Three weeks, three different cities in Ireland, and a new sightseeing location every 45 minutes—that was the mobile classroom in which Anna Caselli learned during her 25-day participation in the Ireland study abroad program.
Although Caselli’s favorite destination in Ireland was Connemara, the bucolic gem, it was her time in Kilkenny that served as her best exposure to real Irish culture. Following each daily bus tour, Caselli and some friends would talk to one of the owners of Lanagan’s Pub about Ireland. The owner was Hungarian by birth but had lived in Ireland long enough to be able to provide the students with invaluable insight into the Irish experience.
Caselli described the entire Connemara region as “a real testament to the beauty of unadulterated nature” and labeled Ireland much more eco-friendly than the United States, with the only human influence in the region being scattered hatched cottages and wind farms.
In Kilkenny, she stayed in Lanagan’s Hostel, owned by the same proprietor as the pub, where she roomed with ten other girls, sharing two bathrooms. “That was the hardest to adjust to,” she said, “because many of the girls had not shared rooms before. But we made it work, and it wasn’t too bad.”
She and her classmates also stayed in dormitories at the University of Galway and Trinity College in Dublin. Caselli took two courses—Introduction to Irish History and Independent Study. Her favorite was Irish History, because it applied to all of the sightseeing the class did.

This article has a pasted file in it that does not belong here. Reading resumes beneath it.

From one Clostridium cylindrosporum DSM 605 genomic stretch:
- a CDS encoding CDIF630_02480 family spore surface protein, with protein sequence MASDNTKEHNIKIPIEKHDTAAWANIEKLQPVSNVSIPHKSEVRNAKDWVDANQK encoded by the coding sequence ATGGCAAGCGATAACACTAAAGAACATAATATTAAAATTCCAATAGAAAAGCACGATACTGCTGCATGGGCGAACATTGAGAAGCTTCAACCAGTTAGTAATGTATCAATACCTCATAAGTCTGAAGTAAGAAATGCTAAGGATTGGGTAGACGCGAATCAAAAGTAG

The course work consisted of two essay tests (a midterm and a final), daily journal entries about the places the group visited, and a few essays. In short, she said, the course work was similar to that of a Stony Brook class.
You can’t eat the scenery, as the saying goes, but Caselli had ample time to sample the Irish cuisine. The day would start with a full Irish breakfast consisting of eggs, sausages, baked beans, bacon, two blood puddings, and chips (home-style fries). Lunch was generally soup with sandwiches and scones. “Dinner could be anything,” said Caselli, and her group’s favorites were Guinness (beef) stew, shepherd’s pie, bacon-stuffed potatoes, or various meat dishes. Being a vegetarian did not present problems for Caselli. “Italian foods and salads were surprisingly good and never hard to find,” she said.
She recommends Ireland as an ideal first study abroad experience for a variety of reasons: even in regions where the Irish speak Gaelic, she said, the people with whom she spoke switched to English.
Much has been said about Irish hospitality, and Caselli said she experienced it firsthand. When one of her friends broke her shoe in Galway, a restaurant owner took about ten minutes to try and fix the shoe herself. Afterward, the restaurant owner kept coming back to see how the glue had set and seemed concerned for her well-being.
Since her return to the United States on June 24, Caselli has had time to reflect. She said she plans to enroll in another study abroad because she does not want her Irish experience to be her last overseas academic adventure. She plans to travel either to France for a semester, trying to perfect the language she studied in high school, or enroll in a summer session in Madagascar, which would complement her major, anthropology.